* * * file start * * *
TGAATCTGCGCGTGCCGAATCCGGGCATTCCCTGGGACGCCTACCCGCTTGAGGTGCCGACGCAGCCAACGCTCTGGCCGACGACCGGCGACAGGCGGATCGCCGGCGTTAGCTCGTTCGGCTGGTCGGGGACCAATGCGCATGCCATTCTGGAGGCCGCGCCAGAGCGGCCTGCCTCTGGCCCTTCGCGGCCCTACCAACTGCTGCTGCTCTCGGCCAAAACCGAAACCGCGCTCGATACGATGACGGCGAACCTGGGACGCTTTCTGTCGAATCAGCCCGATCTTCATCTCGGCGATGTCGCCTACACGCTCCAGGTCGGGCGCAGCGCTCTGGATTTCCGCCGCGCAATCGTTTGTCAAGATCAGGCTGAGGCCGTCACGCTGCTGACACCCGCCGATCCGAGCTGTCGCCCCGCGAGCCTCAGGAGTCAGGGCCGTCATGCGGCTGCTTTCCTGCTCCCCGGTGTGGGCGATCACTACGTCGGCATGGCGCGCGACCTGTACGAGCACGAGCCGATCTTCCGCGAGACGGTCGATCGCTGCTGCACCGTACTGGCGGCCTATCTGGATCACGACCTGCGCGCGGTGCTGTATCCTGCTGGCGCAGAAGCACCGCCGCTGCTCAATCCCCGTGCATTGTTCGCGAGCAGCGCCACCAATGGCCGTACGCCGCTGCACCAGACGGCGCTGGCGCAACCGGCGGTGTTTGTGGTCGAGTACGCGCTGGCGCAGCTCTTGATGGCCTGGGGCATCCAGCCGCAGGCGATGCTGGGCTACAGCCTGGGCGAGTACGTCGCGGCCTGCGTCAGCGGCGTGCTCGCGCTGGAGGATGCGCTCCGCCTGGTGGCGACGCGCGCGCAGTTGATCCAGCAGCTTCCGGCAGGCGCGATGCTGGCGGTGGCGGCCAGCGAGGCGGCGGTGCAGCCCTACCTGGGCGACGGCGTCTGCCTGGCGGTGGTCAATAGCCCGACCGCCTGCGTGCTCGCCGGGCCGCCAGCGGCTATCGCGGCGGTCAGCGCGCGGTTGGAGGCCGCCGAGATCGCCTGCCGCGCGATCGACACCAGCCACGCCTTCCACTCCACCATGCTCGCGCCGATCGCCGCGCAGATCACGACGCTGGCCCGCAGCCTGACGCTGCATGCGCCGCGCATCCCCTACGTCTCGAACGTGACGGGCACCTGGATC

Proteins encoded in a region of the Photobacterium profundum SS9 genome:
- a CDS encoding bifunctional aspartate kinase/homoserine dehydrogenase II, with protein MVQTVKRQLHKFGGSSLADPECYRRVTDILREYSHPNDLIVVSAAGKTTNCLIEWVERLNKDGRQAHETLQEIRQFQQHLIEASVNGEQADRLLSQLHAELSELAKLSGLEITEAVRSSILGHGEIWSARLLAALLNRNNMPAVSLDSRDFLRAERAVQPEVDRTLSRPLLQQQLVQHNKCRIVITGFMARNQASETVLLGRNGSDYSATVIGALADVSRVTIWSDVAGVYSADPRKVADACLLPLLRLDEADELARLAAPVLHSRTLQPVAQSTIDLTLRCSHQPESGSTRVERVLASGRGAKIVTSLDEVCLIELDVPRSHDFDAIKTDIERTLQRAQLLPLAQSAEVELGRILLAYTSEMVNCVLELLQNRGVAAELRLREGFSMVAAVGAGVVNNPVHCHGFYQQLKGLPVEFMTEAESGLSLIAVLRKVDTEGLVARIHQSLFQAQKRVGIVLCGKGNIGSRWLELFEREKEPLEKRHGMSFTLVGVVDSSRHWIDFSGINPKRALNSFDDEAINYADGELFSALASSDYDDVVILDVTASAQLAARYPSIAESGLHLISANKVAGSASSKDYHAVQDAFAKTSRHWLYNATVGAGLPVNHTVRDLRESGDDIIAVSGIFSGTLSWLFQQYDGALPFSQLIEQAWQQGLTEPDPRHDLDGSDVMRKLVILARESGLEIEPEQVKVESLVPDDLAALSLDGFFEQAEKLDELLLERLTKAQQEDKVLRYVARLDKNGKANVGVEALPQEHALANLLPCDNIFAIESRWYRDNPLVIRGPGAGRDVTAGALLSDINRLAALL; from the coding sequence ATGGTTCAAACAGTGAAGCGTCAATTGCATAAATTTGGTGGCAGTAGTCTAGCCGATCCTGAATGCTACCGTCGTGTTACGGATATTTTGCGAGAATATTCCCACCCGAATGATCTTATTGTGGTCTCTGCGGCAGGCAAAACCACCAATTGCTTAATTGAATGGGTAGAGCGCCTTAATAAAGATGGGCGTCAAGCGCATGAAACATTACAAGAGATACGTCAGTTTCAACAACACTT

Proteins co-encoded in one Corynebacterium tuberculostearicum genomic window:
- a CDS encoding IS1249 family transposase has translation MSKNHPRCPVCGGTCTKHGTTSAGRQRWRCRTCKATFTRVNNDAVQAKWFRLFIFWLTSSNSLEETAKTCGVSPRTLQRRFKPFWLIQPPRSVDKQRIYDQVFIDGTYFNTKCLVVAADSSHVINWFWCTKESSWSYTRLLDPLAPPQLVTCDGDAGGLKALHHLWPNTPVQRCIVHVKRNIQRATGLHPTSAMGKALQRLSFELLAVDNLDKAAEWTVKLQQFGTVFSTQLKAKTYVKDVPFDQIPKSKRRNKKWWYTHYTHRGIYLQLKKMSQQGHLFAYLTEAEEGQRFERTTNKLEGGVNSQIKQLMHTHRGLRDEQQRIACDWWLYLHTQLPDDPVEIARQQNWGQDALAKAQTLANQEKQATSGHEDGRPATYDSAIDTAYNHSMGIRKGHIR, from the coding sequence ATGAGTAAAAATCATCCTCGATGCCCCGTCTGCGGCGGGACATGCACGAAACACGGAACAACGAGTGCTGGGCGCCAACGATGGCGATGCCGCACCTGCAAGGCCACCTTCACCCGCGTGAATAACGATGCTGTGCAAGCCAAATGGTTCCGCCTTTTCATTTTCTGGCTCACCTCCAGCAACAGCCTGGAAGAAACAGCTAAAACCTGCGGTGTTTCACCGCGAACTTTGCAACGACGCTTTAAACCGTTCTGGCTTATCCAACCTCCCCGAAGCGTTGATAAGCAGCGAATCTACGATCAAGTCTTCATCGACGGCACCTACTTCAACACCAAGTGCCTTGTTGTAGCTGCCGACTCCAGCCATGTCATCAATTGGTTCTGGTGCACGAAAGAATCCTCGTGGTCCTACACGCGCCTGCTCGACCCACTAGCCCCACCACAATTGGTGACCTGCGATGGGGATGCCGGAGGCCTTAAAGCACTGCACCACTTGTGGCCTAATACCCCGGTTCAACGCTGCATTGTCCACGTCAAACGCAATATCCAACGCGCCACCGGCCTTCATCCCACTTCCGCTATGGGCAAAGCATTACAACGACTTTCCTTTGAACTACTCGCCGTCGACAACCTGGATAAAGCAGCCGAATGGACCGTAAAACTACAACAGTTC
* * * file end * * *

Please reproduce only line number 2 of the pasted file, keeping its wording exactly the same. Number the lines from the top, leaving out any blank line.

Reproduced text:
Proteins encoded in a region of the Photobacterium profundum SS9 genome: